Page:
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Media & Design

Saturday, June 03, 2006

Lesbian Batwoman: Deal or no deal

Lesbian BatwomanDC Comics is attempting to diversify its superhero roster by reintroducing Batwoman as five-feet-ten-inches of hot lesbian vigilante packed into a skin-tight black leather suit. Complete with cape, of course. Inevitably, there's a huge amount of mixed reaction to anything gay that might reach the impressionable minds of our youth.

In addition to being a point of controversy, it's also the sort of thing the media pounces on because of all the opportunities for clever headlines like "Batwoman's other secret identity turns heads" (CNN), "Batwoman is back and she's gayer than Robin" (The Celebrity Cafe), "Batwoman comes out of the cave" (ABC), "Batwoman says no to men" (Cinema Blend), "Holy Rosie O'Donnell Batman, Batwoman is a lesbian" (American Chronicle)and the ever straight forward "Batwoman returns as lipstick lesbian" (Daily Telegraph). Cheekiness aside, what's all the hub bub, bub?

Let's examine what's already happened out there along these lines. DC Comics has touched upon "the whole gay thing" when writer Judd Winick (former MTV Real Worlder) crafted a serious tale in which one of Green Lantern's friends is severely beaten because he's a homosexual. Granted, the victim wasn't a superhero, but it potentially made many people more aware of the terrible nature of hate crimes. On the flip side, in a much less serious manner (and with much comedic success), Marvel Comics reintroduced hero Rawhide Kid as a gay cowboy. Without any background research, I'm curious if Annie Proulx's "Close Range: Wyoming Stories" (which contains the story of "Brokeback Mountain") had any influence on Marvel's gay cowboy concept which was also published in 2000.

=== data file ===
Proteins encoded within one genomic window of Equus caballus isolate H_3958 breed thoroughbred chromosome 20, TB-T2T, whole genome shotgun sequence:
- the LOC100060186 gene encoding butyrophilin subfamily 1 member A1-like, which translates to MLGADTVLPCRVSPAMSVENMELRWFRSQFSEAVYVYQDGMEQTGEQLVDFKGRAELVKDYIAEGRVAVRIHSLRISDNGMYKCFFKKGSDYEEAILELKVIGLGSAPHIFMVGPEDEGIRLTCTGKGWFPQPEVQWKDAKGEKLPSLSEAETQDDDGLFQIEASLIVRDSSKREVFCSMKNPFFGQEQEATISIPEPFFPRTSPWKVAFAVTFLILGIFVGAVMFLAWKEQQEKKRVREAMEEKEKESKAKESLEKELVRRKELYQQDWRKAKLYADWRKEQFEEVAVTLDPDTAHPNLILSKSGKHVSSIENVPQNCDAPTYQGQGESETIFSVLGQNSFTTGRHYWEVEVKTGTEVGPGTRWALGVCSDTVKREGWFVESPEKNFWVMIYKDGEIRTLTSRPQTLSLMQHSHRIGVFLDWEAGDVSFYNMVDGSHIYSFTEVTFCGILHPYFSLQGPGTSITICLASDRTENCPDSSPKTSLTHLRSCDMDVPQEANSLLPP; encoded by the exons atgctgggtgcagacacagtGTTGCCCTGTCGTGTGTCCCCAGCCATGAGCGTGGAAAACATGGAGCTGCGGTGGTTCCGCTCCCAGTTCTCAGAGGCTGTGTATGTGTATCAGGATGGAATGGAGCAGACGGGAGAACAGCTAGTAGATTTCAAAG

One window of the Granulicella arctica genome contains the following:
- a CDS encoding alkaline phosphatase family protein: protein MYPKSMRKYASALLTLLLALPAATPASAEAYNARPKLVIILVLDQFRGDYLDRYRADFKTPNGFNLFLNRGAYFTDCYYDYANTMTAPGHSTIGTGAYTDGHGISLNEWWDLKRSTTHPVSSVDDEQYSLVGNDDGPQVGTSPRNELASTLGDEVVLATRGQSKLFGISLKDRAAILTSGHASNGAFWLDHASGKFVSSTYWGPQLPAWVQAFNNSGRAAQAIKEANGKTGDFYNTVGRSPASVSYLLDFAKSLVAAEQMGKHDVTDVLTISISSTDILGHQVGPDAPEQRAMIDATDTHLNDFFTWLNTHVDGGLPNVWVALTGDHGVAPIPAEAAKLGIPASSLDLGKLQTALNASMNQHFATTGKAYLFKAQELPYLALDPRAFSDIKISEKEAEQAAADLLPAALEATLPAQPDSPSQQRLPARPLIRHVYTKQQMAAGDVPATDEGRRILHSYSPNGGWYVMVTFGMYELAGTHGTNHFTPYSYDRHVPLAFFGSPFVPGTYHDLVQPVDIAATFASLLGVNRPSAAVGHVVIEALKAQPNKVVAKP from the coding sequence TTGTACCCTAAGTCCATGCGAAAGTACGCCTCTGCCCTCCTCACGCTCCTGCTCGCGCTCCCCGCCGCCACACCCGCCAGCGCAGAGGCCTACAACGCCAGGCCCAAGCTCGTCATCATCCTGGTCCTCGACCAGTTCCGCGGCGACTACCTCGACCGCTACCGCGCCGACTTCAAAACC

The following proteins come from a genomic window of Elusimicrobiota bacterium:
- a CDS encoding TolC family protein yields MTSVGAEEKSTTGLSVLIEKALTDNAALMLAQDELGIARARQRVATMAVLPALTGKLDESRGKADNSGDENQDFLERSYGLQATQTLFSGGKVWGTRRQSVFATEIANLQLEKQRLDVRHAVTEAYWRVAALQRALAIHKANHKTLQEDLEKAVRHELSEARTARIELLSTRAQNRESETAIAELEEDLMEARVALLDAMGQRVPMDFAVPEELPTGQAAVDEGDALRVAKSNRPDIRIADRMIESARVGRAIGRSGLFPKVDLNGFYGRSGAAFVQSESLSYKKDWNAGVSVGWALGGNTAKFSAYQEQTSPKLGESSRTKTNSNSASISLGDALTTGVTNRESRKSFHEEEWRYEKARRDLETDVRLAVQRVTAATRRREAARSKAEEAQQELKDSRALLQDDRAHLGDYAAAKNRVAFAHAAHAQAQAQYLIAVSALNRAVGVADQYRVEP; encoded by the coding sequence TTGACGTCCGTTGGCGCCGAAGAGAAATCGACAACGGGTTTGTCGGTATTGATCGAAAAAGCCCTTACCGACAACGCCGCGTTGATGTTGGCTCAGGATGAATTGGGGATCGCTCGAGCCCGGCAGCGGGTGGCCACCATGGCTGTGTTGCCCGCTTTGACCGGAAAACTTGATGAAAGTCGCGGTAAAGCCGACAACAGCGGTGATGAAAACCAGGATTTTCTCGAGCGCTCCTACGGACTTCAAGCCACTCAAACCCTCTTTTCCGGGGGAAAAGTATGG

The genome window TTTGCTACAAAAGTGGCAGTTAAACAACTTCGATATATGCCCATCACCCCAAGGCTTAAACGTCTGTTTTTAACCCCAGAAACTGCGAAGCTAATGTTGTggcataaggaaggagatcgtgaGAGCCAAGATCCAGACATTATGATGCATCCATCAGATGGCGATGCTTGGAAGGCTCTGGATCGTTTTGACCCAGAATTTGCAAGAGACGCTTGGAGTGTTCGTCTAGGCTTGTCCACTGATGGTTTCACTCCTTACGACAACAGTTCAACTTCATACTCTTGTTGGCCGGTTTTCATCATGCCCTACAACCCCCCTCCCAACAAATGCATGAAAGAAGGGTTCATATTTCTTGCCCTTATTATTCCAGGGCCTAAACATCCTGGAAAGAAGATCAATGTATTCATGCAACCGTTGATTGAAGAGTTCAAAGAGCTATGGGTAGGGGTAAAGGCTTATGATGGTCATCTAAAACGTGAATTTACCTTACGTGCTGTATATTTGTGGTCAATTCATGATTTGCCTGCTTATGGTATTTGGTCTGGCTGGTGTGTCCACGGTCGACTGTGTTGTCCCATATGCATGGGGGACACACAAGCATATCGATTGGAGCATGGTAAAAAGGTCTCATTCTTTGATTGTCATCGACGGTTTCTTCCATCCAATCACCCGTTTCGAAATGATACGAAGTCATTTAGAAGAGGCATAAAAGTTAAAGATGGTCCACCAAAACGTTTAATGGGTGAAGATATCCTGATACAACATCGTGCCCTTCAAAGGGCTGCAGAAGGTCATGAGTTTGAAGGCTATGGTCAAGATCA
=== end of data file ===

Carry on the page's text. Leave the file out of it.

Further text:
So gay characters, even gay superheroes, aren't unheard of in comic books. So let's set that aside for a moment and think about the diversification side of things. DC Comics has also been a big proponent of this. Let's look at the recently reinvented Blue Beetle (now Hispanic), Firestorm (now African-American), Atom (now Asian), and Speedy (now HIV positive). If you go back a few years, you'll see that they attempted to elevate Latino heroes with characters like El Diablo and Vibe. If you go back even further to the 1970s, DC Comics was already driving the cultural diversity bandwagon with their Superfriends cartoon showcasing characters like Black Vulcan, Samurai, Apache Chief, and El Dorado. (However, it should be noted that while trying to display their racial acceptance, they did manage to promote and accentuate cultural stereotypes in many instances.)

So, where was I and what was my point? Well, perhaps I shouldn't be all over the media for jumping on this as it was DC Comics who actually announced the reintroduction of Batwoman in attemnpt to generate hype. Which, of course, is fine too... it's a business, right? Perhaps, my point is that it's really not a big deal (particularly considering that the largest comic book reading demographic probably consists of 25-30 year olds and not children of homophobic parents). If the media really wants to hype comic books that handle "alternative lifestyles" realistically, tastefully, and in an UNDERSTATED way, they might consider reporting on Marvel's Runaways and Young Avengers titles.

To circle back around... yippee, they brought back Batwoman. Whether this is a good thing or not depends entirely on the writing and not on the character's sexual orientation. (Insert lame joke about fanboys drooling over hot bat-on-bat action here.)

Topics: Batwoman, lesbian, gay, DC comics, hype, comic books, controversy, and media.

posted by silinx | 10:04:00 AM


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